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| Last Updated:: 19/08/2017

Crisis in environmental health - Individual efforts can go a long way in reducing air and water pollution










Union Minister Dr Harsh Vardhan says environment belongs to all of us and even more so to the future generations. 




Weighty resolves at global meets and at public platforms have to be implemented at the grass-roots level to improve the lot of bedraggled, suffering Mother Nature. There is a need, therefore, for the common man’s touch; the dire urgency to make protection of the environment a mass movement, to involve every individual in his own small way, with his own small contribution. The approach, for a change, has to be to build the base of the environmental pyramid with a myriad of small contributions and gradually work towards the apex, so that the structure that is put in place is a living, breathing, self-sustaining organic whole. 




I would like to focus the readers’ attention here on two terms: ‘Environment’ and ‘Environmental Health’. Though the two are inseparable, there is a difference. Though environment gets much attention and publicity, environmental health is less talked about. We must appreciate that the standards promulgated under various rules of The Environment Protection Act, 1986, to control air and water pollution and the disposal of waste are mostly health-based. Like the PM 10 and PM 2.5 standards, which are the most known and talked about, the underlying basis is human health, including the health and well-being of the most vulnerable and sensitive population. 




All our major metros are experiencing a deterioration in air quality. The lack of focus on infrastructure and neglect of public transport over the years have led to greater dependence on personalised transport. A phenomenal increase in the number of cars (particularly SUVs) as well as two-wheelers has led to rising levels of polluting particulate matter. Several towns have lethal levels of PM 10 (100 micron gm/m3) and PM 2.5 (more than 60 micro gm/m3). As a result, chronic respiratory diseases are on the rise and more heart disease cases are being reported in the younger age groups. All this is imposing a severe strain on our already overburdened health-care systems. Another area of concern is the increasing level of noise pollution, which affects sleep quality and causes fatigue, irritability and frayed tempers. 




The situation on the water availability front is also dire and gradually slipping out of control. In my assessment, this is a major environmental issue, which even technology will find difficult to handle. There has been such a rapid dip in groundwater levels that in some paddy cultivating areas the farmers are forced to drill extremely deep and end up with water laced with several pollutants — including arsenic. Poor quality of water both in rural and urban areas is also leading to higher infant mortality rates. We need to, therefore, urgently protect our reservoirs, aquifers and rivers from contamination and pollution. Our ancestors were aware of the importance of clean water sources and invested rivers with the status of ‘mother’. The discharge of untreated sewage and industrial effluents into water bodies is another critical problem that our government is trying to handle on a war footing. The Prime Minister’s call for Swachh Bharat and cleaning up of rivers is a monumental effort in this regard.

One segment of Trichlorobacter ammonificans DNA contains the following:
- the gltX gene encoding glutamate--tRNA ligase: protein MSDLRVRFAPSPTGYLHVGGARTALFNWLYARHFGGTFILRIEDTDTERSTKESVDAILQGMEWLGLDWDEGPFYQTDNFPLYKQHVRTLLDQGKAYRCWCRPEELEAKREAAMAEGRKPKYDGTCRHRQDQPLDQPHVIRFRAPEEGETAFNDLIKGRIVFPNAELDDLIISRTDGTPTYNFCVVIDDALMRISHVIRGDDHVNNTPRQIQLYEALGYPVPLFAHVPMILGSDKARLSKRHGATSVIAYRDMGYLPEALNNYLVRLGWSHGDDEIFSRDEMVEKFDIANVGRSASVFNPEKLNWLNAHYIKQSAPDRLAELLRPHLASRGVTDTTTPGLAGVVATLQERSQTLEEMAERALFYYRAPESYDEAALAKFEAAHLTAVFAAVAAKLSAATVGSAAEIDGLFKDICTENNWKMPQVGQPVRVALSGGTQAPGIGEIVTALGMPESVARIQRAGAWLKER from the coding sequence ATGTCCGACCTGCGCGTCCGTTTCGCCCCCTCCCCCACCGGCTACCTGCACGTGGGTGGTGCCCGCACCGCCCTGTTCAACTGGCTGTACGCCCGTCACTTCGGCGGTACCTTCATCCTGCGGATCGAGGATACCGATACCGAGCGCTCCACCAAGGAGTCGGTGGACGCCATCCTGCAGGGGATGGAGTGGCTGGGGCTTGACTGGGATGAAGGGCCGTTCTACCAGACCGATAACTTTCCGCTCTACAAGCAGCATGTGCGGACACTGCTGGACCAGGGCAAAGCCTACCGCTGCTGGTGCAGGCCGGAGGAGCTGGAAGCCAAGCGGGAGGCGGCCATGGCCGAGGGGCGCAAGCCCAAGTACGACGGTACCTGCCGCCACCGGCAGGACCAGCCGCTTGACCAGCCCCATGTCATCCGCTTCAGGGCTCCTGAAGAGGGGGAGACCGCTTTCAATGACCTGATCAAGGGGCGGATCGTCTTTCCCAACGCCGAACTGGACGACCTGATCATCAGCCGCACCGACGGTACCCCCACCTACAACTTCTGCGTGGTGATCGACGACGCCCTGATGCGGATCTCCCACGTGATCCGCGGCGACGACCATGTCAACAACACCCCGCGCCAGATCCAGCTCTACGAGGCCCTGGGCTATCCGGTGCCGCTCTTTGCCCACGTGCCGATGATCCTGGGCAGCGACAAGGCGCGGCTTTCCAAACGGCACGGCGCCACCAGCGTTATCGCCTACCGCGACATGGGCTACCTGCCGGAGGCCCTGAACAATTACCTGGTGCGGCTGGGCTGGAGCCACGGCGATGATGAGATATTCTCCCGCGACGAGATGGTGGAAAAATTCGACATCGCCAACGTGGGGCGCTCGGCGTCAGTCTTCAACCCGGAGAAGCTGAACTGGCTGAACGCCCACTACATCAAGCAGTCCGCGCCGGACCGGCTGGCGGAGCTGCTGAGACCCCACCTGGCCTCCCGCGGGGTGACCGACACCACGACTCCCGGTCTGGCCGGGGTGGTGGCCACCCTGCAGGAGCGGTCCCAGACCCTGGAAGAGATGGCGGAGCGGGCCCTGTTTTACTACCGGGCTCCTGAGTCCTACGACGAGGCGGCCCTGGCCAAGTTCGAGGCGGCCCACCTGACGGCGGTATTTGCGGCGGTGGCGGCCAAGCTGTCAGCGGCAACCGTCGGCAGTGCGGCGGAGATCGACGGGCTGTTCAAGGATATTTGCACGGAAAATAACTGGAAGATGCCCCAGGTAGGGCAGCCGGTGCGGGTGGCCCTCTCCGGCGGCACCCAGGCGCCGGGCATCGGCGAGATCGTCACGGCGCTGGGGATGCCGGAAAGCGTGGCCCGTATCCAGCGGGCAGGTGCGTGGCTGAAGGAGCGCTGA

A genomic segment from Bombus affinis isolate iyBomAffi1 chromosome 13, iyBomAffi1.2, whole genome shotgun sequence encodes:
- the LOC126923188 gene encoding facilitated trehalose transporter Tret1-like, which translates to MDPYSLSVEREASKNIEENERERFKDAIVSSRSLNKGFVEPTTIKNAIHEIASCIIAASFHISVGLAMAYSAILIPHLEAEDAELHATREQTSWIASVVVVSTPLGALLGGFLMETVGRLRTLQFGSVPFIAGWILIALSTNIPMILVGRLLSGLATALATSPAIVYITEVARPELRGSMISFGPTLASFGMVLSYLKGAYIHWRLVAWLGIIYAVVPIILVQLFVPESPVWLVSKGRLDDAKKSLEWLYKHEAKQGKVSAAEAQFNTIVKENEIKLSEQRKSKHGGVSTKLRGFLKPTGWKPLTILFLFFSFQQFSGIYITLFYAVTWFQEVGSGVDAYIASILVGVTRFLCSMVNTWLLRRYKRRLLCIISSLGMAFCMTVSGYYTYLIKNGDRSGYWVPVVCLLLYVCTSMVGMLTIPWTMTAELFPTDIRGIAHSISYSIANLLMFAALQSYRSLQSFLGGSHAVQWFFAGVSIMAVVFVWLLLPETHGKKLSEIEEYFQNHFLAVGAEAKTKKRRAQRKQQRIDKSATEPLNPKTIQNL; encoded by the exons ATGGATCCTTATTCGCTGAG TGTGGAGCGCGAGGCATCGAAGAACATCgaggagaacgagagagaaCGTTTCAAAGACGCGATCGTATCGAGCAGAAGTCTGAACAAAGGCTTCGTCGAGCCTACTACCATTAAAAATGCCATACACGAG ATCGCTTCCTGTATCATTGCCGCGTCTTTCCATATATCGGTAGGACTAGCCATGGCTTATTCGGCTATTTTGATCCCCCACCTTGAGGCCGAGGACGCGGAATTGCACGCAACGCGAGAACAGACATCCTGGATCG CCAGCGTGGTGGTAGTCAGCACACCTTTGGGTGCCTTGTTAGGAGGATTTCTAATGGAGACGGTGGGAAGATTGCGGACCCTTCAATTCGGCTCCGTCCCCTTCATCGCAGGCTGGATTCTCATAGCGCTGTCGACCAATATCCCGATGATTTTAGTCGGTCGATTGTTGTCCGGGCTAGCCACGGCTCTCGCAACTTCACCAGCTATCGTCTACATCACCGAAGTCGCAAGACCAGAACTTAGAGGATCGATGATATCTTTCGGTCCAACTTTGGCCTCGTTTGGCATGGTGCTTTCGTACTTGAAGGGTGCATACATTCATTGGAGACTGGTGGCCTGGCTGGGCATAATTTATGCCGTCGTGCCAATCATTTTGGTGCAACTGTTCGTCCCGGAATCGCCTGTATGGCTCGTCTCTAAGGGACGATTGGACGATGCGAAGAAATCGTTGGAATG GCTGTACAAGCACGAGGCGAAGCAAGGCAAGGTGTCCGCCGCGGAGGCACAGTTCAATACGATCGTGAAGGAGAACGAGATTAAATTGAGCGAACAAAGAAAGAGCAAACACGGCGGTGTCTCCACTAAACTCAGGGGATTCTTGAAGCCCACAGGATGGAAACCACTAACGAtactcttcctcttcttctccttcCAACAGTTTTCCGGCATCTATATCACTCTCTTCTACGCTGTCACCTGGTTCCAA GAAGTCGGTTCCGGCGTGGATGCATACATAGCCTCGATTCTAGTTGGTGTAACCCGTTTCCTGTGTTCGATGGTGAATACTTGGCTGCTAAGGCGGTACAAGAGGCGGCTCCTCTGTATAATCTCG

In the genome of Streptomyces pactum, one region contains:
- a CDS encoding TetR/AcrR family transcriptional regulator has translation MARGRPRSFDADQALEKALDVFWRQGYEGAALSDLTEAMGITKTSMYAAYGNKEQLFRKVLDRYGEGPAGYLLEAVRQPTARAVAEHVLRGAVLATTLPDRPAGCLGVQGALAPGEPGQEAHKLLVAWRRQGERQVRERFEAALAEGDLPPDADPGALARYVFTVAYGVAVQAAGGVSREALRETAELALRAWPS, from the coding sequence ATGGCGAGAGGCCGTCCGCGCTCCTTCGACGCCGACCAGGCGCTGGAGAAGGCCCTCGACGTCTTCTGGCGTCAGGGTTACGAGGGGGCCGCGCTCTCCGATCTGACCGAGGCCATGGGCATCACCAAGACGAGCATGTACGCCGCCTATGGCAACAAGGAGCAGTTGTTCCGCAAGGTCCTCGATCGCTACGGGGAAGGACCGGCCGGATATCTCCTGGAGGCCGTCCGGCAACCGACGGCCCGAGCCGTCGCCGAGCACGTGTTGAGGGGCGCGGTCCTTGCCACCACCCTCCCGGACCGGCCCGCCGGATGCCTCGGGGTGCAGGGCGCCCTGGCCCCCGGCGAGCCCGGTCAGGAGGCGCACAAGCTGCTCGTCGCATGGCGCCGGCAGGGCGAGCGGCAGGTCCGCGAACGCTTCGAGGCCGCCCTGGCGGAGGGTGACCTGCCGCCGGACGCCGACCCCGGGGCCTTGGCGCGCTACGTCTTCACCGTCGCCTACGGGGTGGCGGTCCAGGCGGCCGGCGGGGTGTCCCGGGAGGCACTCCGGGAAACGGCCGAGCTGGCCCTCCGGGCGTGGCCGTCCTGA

As far as solid waste disposal is concerned, there is a lot of ground to be covered. Most of our cities present a pathetic sight, with overflowing drains and garbage dumps and streets littered with trash. Our government is trying to reverse the situation, but it is the communities that have to shoulder the responsibility of keeping their areas clean and green. 




There are many other issues which can be broached, but I will, in short, focus only on occupational and environmental health and chemical safety, which are of overwhelming concern. A clear understanding of the linkages between environmental hazards and adverse health outcomes will enable us to bridge the data gap, which is so critical for formulating policy. I would strongly advocate that all universities set up a department of environmental health and chemical safety. Environmental studies also need to be made an integral part of the school curriculum, so that concern for and protection of the environment become an integral part of the learning process. My priority in the days to come will be to take concrete steps in this direction, so that in the medium-to-long term we can come up with an adequate manpower pool to tackle the problems in this area. 




I hope our people will understand and focus on all these issues and partner the government in its efforts. By simply turning vegetarian or by reducing meat consumption, we can contribute to a sizeable reduction in the carbon footprint. At the individual level, people can also resort to greater use of bicycles as well as public transport for commuting. A reduction in the use of air-conditioning, while keeping people healthier, will also help curb air pollution. 




To sum up, I would like to remind the readers that the environment belongs to all of us and even more so to the future generations. Our ancestors handed over to us clean rivers, rich forests, clean air, and a rich and fertile land. They also gave us wisdom and insight for the protection and preservation of nature and environment. Due to our poor understanding and lack of commitment, we have ruined a large part of our great legacy. But all is not lost. We can still remedy the situation and the present environmental ills should serve as a wake-up call.